While distributors and manufacturers have returned to the negotiating table, the latter believe that large retailers are offering “unacceptable” agreements.
After more than a month of reopening trade negotiations on food prices, manufacturers expressed concern on Thursday about the behavior of certain distributors, whom they accuse of “endangering” the sector despite the surge in its prices. production costs.
After a new meeting to follow up on the negotiations, the Agricultural Cooperation and ANIA, the main agri-food organization, castigate in a press release the attitude of certain brands, which according to them “seriously harm the sector and endanger companies “.
“Given the behavior of distributors, who play for time or ignore manufacturers’ requests for renegotiations, we are worried about the development of the discussions”, underline both the president of ANIA, Jean-Philippe André, and that of the Agricultural cooperation Dominique Chargé.
Despite the signing of a charter of commitment under the aegis of the Ministry of Agriculture a month ago, ANIA and the Agricultural Cooperation believe that “some distributors are still ready to circumvent its content without scruple”, making ignoring a spirit of sector solidarity.
Price increase too low
Faced with soaring production costs linked to the war in Ukraine, manufacturers and distributors got back to the negotiating table in mid-March to review their commercial contracts, signed two weeks earlier. After a bitter struggle, each year they determine the price of many products sold to supermarkets.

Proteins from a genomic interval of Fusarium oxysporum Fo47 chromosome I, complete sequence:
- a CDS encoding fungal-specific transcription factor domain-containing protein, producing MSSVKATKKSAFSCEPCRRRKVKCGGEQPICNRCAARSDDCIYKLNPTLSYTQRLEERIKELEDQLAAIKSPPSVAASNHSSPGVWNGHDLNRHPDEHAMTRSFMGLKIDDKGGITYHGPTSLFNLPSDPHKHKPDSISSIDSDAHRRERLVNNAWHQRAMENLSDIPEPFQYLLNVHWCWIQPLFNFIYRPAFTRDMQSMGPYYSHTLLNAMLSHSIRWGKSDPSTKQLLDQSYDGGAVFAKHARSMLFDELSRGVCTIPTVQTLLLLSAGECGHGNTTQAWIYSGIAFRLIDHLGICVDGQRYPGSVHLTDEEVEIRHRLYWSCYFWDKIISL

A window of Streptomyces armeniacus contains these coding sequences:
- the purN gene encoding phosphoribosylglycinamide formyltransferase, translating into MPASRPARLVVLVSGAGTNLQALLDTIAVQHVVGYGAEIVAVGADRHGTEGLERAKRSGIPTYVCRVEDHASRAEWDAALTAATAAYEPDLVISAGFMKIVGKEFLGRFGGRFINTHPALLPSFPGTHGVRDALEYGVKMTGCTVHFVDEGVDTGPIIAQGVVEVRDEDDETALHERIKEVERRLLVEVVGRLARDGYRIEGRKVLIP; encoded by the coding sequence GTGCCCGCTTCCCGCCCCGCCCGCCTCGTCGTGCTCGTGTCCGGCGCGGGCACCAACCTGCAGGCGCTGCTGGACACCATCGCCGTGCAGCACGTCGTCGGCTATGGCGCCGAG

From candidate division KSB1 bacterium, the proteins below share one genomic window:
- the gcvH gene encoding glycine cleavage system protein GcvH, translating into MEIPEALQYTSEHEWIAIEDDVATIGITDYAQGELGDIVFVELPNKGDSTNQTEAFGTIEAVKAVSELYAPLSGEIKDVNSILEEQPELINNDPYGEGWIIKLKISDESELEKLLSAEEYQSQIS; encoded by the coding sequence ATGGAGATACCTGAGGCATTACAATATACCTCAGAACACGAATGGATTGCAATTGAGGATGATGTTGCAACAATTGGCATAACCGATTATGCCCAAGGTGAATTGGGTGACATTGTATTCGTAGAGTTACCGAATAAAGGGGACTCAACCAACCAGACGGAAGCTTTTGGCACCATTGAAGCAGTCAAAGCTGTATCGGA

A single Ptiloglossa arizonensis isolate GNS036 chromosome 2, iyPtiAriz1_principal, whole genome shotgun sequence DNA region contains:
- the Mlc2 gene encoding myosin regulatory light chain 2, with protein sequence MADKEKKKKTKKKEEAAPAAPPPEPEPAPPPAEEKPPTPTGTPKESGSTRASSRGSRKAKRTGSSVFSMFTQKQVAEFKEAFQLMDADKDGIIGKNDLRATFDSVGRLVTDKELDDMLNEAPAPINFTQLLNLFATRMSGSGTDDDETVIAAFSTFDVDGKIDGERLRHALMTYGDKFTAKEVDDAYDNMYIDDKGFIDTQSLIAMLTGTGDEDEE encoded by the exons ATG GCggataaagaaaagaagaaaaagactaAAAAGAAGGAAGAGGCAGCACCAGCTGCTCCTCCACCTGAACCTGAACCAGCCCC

The annual negotiations had concluded on March 1 with a 3% increase to pass on inflation, but too early to take into account the soaring prices linked to the conflict.
Manufacturers claim that the renegotiation and revision clauses – which do not include energy variations for example – “do not allow the accumulation of increases suffered on all cost items to be taken into account”.
They also regret the absence of a moratorium on logistics penalties, penalties that apply when suppliers are unable to deliver their products on time or in the quantity expected.
“The position and the speeches of certain distributors are unacceptable. There are no windfall effects from manufacturers”, they defend, while certain brands point to delivery difficulties.
According to ANIA and the Agricultural Cooperation, 9 out of 10 manufacturers are experiencing supply difficulties, both for agricultural raw materials and for industrial inputs such as packaging.